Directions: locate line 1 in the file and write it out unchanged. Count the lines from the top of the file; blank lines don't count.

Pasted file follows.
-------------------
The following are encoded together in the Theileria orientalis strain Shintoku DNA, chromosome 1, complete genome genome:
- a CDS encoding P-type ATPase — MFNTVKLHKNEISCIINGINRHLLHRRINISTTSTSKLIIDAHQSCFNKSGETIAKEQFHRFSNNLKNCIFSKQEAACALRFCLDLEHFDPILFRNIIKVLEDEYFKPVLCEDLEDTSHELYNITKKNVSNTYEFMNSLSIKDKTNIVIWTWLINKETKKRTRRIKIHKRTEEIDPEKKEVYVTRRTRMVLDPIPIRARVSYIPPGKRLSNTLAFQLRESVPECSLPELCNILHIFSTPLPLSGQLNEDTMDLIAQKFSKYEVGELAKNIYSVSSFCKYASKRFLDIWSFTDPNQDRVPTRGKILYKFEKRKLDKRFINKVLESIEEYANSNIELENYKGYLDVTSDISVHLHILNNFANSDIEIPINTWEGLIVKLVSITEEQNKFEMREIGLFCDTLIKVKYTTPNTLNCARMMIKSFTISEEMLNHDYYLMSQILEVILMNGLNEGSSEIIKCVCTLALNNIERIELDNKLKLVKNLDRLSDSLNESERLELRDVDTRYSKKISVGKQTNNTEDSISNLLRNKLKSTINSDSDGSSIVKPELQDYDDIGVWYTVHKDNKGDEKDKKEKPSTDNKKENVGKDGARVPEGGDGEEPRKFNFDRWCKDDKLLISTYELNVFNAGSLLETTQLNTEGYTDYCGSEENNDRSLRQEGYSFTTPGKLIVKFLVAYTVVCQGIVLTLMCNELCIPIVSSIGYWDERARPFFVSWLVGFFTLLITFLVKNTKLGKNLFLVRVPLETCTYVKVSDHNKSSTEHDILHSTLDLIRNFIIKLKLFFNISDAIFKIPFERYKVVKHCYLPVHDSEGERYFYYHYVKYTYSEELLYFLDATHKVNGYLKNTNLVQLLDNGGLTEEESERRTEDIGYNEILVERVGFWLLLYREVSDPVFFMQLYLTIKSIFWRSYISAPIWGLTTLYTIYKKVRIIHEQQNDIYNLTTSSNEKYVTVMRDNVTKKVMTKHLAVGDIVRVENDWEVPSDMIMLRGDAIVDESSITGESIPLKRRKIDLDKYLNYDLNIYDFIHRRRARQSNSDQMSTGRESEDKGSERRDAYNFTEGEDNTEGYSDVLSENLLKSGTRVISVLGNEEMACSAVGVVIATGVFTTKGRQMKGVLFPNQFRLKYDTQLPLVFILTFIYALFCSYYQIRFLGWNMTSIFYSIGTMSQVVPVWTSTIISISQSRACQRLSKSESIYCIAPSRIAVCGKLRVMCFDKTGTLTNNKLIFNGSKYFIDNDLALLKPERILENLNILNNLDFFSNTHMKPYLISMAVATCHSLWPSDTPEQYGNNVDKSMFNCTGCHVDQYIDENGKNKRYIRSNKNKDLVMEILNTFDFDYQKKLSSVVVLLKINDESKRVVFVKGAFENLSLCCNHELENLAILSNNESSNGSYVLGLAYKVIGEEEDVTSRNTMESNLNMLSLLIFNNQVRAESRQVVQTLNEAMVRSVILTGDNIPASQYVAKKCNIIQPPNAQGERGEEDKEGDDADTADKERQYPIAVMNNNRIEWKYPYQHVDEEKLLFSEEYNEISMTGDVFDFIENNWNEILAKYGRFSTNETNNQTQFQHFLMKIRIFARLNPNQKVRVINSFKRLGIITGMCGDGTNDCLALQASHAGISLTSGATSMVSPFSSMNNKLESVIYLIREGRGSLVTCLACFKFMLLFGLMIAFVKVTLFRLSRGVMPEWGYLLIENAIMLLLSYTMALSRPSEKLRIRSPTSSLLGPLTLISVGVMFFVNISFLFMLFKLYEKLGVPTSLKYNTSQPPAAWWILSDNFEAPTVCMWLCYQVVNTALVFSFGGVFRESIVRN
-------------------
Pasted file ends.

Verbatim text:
The following are encoded together in the Theileria orientalis strain Shintoku DNA, chromosome 1, complete genome genome: